Single women lose out in the housing market, whether they buy or sell, according to a recent study by Kelly Shue and Paul Goldsmith-Pinkham of the Yale School of Management.
Analyzing data from over 50 million home sales between 1991 and 2017, researchers found that single women on average pay 2% more for the same home than a single man and sell 2% less.
“We find that women buy properties when they are listed at higher relative prices, and also choose to list at lower relative prices,” the researchers write. “Plus, women negotiate larger discounts off the sale price.”
The study controlled for age, listing agent, income, type of house, ethnicity, education, and many other factors, and consistently found that overall, women lost 1 $ 370 a year for their house, compared to men, Shue told NPR.
Over time, women potentially lose tens of thousands of dollars over the course of their lifetimes, not to mention what they would earn if they invested that money in the stock market.
This has serious implications for a woman’s finances as a whole: Real estate wealth makes up the majority of the wealth of most households in the United States, according to Shue and Goldsmith-Pinkham, with Americans investing more in the housing market. housing than in shares.
When women lose in the housing market, it affects their ability to save for retirement and meet other financial goals.
The gender gap in negotiation
The researchers note that there is ample evidence to suggest that women are generally less successful in negotiations than men. And that applies to negotiating the list price of their homes, according to the study.
“Women negotiate smaller discounts off the sale price when buying and offer larger discounts when selling,” the researchers write. In fact, house prices are highest when the seller is male and the buyer is female, and lowest when the buyer is male and the seller is female.
Researchers say this isn’t necessarily because women are less sophisticated negotiators, but rather because they are penalized for “bending over” and even negotiating.
“People are more offended by low-end offers from buyers,” Shue told NPR. Our culture “can expect women to be more willing to share the pie and share in the bargaining surplus.”
In fact, just knowing the gender of the other party to the negotiation can affect the sale price, according to the report.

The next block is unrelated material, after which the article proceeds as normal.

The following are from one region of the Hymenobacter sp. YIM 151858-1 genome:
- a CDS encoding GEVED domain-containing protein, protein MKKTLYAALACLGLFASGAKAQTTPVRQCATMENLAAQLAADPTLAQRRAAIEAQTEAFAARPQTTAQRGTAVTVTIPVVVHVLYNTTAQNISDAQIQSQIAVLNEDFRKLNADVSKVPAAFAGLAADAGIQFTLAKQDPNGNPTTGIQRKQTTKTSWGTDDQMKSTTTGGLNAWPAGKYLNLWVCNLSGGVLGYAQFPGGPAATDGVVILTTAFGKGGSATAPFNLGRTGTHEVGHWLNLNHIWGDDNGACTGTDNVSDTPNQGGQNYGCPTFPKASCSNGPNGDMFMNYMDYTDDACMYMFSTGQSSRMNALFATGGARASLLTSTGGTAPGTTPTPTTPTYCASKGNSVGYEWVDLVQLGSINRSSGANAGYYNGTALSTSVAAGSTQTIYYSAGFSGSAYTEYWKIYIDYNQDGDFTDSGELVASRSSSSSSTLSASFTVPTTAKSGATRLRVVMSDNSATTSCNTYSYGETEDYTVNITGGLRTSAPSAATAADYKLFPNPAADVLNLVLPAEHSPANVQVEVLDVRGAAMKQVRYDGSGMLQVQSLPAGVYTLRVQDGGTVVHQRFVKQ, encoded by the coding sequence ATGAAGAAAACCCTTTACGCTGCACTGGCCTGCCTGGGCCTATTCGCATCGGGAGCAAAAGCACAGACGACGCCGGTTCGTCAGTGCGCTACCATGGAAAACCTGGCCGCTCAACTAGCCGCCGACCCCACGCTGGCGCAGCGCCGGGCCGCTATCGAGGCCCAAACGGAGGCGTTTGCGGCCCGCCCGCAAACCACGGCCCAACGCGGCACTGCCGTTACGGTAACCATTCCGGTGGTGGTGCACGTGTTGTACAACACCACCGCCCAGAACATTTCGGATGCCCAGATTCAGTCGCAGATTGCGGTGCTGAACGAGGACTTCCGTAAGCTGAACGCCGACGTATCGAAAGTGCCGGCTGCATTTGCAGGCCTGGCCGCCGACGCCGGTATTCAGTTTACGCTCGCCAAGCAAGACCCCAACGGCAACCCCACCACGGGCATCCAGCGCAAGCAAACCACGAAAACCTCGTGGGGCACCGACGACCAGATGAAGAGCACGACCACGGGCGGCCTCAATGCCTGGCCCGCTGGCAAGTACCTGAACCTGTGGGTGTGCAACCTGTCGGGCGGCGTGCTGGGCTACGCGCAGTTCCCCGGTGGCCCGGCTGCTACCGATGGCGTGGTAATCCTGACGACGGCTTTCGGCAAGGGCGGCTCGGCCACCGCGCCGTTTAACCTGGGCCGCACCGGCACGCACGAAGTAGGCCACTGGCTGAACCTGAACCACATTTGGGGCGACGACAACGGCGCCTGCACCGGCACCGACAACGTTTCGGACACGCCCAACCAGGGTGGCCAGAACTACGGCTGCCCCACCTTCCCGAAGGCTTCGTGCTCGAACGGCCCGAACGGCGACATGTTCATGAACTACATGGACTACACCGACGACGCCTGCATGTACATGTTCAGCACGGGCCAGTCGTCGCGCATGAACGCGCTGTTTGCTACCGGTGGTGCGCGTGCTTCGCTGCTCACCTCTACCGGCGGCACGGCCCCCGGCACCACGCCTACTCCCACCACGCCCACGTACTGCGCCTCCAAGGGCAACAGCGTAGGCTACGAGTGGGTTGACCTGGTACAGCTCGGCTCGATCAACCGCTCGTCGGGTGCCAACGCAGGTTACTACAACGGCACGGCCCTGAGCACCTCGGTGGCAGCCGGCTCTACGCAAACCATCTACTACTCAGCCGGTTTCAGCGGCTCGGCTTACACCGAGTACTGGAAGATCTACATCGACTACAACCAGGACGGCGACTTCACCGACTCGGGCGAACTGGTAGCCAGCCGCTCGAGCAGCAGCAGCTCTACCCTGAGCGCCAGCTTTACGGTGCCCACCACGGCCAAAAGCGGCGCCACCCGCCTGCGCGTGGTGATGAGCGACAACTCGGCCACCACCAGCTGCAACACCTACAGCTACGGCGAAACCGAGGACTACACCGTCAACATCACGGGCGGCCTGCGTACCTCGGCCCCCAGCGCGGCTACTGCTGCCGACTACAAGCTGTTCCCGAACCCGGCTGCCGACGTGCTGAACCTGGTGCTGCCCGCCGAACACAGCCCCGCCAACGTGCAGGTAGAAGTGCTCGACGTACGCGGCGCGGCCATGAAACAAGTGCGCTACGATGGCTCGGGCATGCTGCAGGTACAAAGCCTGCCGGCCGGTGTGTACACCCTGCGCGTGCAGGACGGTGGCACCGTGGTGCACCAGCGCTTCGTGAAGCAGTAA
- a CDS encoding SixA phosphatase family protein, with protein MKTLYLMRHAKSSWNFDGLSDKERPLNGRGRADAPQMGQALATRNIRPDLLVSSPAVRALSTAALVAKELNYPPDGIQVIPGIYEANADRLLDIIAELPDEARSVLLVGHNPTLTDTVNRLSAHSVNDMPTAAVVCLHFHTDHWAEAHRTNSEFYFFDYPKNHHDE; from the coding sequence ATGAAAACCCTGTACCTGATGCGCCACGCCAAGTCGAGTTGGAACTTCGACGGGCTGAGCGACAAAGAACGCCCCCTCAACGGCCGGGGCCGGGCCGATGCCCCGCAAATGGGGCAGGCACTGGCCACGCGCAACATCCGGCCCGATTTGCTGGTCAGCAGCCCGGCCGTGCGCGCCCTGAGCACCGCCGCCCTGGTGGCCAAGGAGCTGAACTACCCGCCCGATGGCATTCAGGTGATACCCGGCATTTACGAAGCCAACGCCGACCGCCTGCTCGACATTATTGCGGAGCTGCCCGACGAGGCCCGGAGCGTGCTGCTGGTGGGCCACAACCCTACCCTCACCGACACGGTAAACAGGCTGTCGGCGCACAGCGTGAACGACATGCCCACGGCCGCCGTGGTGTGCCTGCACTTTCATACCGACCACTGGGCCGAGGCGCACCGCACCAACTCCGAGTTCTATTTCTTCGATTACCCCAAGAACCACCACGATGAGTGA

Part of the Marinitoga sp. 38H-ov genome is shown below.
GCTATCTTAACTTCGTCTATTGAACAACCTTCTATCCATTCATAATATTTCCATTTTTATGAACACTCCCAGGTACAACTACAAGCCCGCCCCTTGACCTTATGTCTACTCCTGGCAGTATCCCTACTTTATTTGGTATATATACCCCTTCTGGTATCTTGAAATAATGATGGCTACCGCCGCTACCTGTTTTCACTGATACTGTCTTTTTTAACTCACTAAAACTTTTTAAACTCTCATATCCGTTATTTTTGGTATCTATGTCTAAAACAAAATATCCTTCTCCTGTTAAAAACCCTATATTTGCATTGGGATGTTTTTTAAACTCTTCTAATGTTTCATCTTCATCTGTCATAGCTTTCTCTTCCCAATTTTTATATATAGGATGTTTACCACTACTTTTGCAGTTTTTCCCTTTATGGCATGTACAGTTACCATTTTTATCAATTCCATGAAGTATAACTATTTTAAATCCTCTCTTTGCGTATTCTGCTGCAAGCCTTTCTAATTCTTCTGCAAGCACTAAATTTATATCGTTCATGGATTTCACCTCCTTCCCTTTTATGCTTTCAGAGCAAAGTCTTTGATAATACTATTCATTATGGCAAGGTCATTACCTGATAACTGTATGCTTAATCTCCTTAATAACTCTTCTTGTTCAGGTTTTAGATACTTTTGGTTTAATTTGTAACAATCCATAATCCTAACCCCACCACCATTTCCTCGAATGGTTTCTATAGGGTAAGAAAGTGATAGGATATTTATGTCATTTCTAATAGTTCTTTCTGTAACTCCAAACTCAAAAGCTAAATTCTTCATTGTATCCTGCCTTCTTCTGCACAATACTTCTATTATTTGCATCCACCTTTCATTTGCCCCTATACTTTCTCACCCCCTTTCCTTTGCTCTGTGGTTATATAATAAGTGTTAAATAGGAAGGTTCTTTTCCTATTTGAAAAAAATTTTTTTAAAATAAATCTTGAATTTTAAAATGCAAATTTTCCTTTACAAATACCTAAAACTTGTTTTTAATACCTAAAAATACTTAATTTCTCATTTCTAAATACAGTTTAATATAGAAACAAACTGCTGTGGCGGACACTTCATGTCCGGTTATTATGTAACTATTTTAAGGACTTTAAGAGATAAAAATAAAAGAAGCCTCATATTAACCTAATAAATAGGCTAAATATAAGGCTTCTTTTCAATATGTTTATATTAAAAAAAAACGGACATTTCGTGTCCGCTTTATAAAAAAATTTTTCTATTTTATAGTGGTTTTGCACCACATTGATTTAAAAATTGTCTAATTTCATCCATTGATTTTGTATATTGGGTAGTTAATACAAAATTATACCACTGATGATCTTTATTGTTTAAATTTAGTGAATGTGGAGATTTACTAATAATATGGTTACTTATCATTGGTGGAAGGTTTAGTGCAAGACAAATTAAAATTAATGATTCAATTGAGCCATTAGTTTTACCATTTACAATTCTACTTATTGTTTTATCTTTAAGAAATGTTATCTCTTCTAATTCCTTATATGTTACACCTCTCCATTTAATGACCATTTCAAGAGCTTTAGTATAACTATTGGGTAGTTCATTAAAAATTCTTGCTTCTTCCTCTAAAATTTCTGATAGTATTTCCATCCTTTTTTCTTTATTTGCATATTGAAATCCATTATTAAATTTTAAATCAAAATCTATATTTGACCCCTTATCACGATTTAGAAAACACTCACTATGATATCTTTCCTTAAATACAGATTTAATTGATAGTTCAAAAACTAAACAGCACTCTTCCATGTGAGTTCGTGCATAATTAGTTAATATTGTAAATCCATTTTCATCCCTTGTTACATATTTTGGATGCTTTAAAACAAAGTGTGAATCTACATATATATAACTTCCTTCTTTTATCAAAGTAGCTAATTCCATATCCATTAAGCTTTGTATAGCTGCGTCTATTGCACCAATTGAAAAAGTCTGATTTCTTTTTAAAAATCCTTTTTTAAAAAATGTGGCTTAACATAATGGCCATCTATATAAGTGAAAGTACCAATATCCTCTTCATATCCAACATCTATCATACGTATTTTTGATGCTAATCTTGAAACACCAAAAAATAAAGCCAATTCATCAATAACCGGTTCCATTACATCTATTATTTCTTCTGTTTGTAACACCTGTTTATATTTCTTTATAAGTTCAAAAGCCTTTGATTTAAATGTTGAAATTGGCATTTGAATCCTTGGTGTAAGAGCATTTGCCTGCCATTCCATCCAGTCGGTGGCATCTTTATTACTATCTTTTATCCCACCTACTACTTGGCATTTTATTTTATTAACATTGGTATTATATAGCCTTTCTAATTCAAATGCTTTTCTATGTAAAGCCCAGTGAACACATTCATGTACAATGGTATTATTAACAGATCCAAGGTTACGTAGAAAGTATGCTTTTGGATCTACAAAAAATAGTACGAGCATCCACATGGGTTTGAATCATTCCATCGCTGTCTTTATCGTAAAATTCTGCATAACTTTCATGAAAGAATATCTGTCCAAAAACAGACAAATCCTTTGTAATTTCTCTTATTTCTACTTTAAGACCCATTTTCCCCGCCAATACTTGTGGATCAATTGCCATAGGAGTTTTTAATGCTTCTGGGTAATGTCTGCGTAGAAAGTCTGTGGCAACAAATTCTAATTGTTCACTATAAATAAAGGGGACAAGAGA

How to close the gap
To close the gap, the study’s authors suggested on NPR that women view the home as a long-term investment. The longer the house is owned, the smaller the difference in annual return between men and women. In other words, women begin to get back some of the money they “lost” in the home transaction.
“The gender gap in housing returns is larger for homeowners with shorter tenancies on their properties because they ‘swap’ assets more often,” the researchers say, so that the price at which they buy or sell has a much larger effect on their long term return.
Another important strategy is to look for comparable listing prices and match them, as women tend to list their homes for less than men, on average.
Overall, however, the researchers note that much of the gap relates to the timing of the market, or when and where women and men choose to buy and sell.
“Women earn lower returns on housing in part because they tend to buy when overall house prices are high and sell when they are low,” they write.
The gap almost disappears when the housing market is tight, according to the study. Obviously, it’s nearly impossible to time a market, but researchers suggest it’s a good time for women to buy or sell when the economy is doing well, if they can wait until then.
Of course, that’s easier said than done. Just waiting for better market conditions isn’t something many single women can or will do, Skylar Olsen, director of economic research at Zillow, told CNBC Make It.
Single women are more likely to be parents than single men and, in general, women are more likely to consider other non-economic factors when buying or selling, such as the type of house, the number of rooms, proximity to good schools, etc. , she says.
“Women may be more likely to make family decisions that are not about a financial decision, but a life decision,” says Olsen.
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